Dogfish Head World Wide Stout 2001/2003-Present (18%)

Brewed by Dogfish Head Brewery
Milton, Delaware USA
18% Imperial Stout | 2195 Ratings | Winter Seasonal |
This listing encompasses: A) the November, 2001 release (18% abv), B) the November, 2003 U.S. (but not U.K.) release (18.8% abv), C) the November, 2004 release (18% abv), and D) the November 2005 release (17.8% abv) and E) all subsequent releases due both to their similarity in alcohol content and a lack of change in recipe. None of the releases’ labels provides its ABV, however:
2001 - (18%) displays the unaltered words "Vim and Vigor" on the label, gold cap
"Vim and Vigor" is crossed out only on the 2002 release (23%), which is not rated under this listing
2003 - U.S. release (18.8%). No "Vim and Vigor" present, gold cap.
2004 - Bright yellow cap, no date stamp
2005 - Bright yellow cap, date stamp
2006 - Dark green cap, date stamp
2007 - Dark green cap, date stamp
2008 - Yellowish-green cap, date stamp
World Wide Stout is one of the world’s strongest dark beers. It is brewed using six different yeast strains over seven months and then aged for half a year. Dark, rich, roasty, and complex, World Wide Stout has more in common with a fine port than a can of cheap, mass-marketed beer (released in early winter with very limited availability).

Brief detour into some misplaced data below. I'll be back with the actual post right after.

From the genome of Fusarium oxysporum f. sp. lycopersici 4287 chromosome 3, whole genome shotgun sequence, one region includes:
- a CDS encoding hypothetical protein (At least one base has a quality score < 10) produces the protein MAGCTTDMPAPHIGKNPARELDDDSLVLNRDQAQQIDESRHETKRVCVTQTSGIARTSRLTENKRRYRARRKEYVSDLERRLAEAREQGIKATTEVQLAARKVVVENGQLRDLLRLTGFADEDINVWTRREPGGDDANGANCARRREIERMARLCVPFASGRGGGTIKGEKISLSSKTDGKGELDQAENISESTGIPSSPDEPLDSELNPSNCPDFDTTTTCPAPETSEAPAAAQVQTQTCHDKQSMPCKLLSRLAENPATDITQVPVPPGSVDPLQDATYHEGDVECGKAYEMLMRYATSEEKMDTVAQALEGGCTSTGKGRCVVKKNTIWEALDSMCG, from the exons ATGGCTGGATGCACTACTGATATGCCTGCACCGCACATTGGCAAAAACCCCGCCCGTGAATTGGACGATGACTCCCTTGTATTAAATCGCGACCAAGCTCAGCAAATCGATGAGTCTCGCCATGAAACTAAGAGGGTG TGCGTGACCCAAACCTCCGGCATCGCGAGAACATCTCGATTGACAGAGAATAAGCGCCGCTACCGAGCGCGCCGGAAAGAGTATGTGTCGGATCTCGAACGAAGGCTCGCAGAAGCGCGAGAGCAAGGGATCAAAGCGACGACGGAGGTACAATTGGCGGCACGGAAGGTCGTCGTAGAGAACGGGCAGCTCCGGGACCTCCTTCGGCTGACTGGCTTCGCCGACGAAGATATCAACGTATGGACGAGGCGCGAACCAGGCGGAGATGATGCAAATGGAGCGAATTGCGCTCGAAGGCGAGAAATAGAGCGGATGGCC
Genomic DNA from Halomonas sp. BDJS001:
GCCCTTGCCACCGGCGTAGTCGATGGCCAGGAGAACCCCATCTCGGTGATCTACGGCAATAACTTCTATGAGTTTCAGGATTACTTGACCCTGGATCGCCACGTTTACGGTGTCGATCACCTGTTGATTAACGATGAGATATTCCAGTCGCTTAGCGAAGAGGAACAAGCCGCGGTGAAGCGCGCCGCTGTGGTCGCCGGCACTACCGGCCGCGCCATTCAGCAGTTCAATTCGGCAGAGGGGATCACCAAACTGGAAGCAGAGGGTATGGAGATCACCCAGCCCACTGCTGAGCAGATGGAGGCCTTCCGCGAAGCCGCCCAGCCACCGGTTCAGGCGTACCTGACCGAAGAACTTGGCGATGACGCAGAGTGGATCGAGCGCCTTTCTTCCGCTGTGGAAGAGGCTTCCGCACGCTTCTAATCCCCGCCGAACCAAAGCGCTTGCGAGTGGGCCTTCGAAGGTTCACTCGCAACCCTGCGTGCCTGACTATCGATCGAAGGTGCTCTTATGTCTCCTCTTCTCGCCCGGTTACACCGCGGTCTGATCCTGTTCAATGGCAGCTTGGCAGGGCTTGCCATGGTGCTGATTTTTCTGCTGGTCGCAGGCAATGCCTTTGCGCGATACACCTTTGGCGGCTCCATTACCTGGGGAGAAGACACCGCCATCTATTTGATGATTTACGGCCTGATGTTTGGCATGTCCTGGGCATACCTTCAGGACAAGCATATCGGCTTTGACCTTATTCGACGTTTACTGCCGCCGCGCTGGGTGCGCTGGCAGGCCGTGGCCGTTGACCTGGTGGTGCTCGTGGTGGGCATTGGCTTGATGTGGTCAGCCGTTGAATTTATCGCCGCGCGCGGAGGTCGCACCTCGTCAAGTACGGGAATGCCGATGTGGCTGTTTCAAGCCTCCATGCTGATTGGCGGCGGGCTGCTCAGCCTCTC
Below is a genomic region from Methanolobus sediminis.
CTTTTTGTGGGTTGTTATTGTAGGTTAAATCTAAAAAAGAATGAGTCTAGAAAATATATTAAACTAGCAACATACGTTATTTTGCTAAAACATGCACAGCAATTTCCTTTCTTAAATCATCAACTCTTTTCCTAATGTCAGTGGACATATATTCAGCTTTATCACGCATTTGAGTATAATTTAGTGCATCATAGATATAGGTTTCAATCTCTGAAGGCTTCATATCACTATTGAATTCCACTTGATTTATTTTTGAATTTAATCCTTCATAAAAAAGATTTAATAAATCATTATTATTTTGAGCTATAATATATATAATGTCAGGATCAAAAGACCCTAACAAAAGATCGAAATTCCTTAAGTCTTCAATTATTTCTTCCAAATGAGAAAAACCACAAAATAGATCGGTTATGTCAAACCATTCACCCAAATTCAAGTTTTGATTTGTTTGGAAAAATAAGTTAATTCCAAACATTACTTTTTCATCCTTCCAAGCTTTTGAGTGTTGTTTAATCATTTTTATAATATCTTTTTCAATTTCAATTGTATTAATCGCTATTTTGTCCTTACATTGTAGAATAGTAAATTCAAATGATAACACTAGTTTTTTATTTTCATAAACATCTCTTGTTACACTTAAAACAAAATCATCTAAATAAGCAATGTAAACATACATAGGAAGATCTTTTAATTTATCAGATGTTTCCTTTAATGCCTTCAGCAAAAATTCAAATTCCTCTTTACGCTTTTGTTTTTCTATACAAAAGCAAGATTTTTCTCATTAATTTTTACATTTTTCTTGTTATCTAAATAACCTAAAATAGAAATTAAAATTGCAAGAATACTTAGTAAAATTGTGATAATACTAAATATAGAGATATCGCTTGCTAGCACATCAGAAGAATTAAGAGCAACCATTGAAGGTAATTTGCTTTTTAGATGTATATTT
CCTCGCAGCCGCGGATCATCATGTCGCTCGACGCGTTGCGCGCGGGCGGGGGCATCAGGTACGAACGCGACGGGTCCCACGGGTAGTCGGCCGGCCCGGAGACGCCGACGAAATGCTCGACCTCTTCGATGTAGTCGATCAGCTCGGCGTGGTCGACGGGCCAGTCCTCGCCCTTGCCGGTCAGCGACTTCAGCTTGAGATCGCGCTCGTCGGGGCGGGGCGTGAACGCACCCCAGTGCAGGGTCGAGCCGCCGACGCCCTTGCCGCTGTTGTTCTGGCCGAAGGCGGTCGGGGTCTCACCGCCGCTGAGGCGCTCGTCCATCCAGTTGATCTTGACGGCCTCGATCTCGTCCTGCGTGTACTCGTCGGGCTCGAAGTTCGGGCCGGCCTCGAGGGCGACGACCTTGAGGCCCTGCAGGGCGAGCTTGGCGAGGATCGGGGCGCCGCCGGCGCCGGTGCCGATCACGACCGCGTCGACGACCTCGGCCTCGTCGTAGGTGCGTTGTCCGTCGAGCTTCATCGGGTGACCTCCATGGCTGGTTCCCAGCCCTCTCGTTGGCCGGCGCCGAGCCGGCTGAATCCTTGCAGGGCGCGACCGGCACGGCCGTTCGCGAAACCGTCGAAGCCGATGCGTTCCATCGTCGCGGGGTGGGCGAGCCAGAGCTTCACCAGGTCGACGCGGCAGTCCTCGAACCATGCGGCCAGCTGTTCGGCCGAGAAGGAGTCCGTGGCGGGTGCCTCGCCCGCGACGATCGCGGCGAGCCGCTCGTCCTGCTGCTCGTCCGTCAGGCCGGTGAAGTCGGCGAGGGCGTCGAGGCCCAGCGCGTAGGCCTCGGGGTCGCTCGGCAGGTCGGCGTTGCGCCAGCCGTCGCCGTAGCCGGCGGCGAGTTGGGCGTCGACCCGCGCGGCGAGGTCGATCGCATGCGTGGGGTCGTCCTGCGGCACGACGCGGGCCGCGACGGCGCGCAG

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TOTAL SCORE   
Comments


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  • AROMA
  • APPEARANCE
  • TASTE
  • PALATE
  • OVERALL

  • Aroma is one of beer's most complex features. Aroma is propelled by lively CO2 and dampened by pillowy heads - especially nitrogen foam. Click on a term below to add it to your tasting notes.

    Malt
    caramel, bread, hay, cereal, chocolate, coffee, nuts, toast, roasty

    Hops
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    Yeast/Bacteria
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    Other
    alcohol, banana, bubblegum, butterscotch, clove, cooked vegetables, cough drop, ginger, licorice, raisin, rotten eggs, soy sauce, skunky, smoke, vanilla, woody
    Appearance is how a beer appeals to the eye and includes notes on color, the liquid's visual texture and the head -- the beer's foam top. Click on a term below to add it to your tasting notes.

    Color
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    Liquid
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    Head
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    Taste is what can be appreciated with the tongue. It's easy to mistake aromas for tastes -- the tongue only senses sweet, bitter, sour, salt and umami. Click on a term below to add it to your tasting notes.

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    The palate includes touch sensations on the lips, tongue, gums and roof of the mouth. Click on a term below to add it to your tasting notes.

    Body
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    Texture
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    Carbonation
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    Finish
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    Your overall score quantifies how much you enjoyed all the beer's elements combined as a sensory experience. Was this a standout beer? Were your expectations met? Did the beer go well with your food? Would you recommend this to a friend? This isn't about how well the beer conformed to its style definition -- it's about a measurement of your own appreciation.